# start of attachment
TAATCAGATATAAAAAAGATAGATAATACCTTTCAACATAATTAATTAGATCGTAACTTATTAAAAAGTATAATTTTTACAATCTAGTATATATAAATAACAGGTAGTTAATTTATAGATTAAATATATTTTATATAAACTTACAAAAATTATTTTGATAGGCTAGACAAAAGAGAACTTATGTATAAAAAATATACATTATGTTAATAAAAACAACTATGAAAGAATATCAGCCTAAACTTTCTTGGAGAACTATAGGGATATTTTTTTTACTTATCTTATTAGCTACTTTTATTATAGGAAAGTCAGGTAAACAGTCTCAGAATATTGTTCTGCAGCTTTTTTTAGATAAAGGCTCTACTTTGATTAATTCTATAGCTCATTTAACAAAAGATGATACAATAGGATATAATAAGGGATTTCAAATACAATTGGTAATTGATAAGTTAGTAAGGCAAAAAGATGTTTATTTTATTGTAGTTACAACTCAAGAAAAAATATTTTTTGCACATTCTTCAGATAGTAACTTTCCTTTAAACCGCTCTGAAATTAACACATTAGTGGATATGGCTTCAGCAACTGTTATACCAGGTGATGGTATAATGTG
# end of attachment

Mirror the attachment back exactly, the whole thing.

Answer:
TAATCAGATATAAAAAAGATAGATAATACCTTTCAACATAATTAATTAGATCGTAACTTATTAAAAAGTATAATTTTTACAATCTAGTATATATAAATAACAGGTAGTTAATTTATAGATTAAATATATTTTATATAAACTTACAAAAATTATTTTGATAGGCTAGACAAAAGAGAACTTATGTATAAAAAATATACATTATGTTAATAAAAACAACTATGAAAGAATATCAGCCTAAACTTTCTTGGAGAACTATAGGGATATTTTTTTTACTTATCTTATTAGCTACTTTTATTATAGGAAAGTCAGGTAAACAGTCTCAGAATATTGTTCTGCAGCTTTTTTTAGATAAAGGCTCTACTTTGATTAATTCTATAGCTCATTTAACAAAAGATGATACAATAGGATATAATAAGGGATTTCAAATACAATTGGTAATTGATAAGTTAGTAAGGCAAAAAGATGTTTATTTTATTGTAGTTACAACTCAAGAAAAAATATTTTTTGCACATTCTTCAGATAGTAACTTTCCTTTAAACCGCTCTGAAATTAACACATTAGTGGATATGGCTTCAGCAACTGTTATACCAGGTGATGGTATAATGTG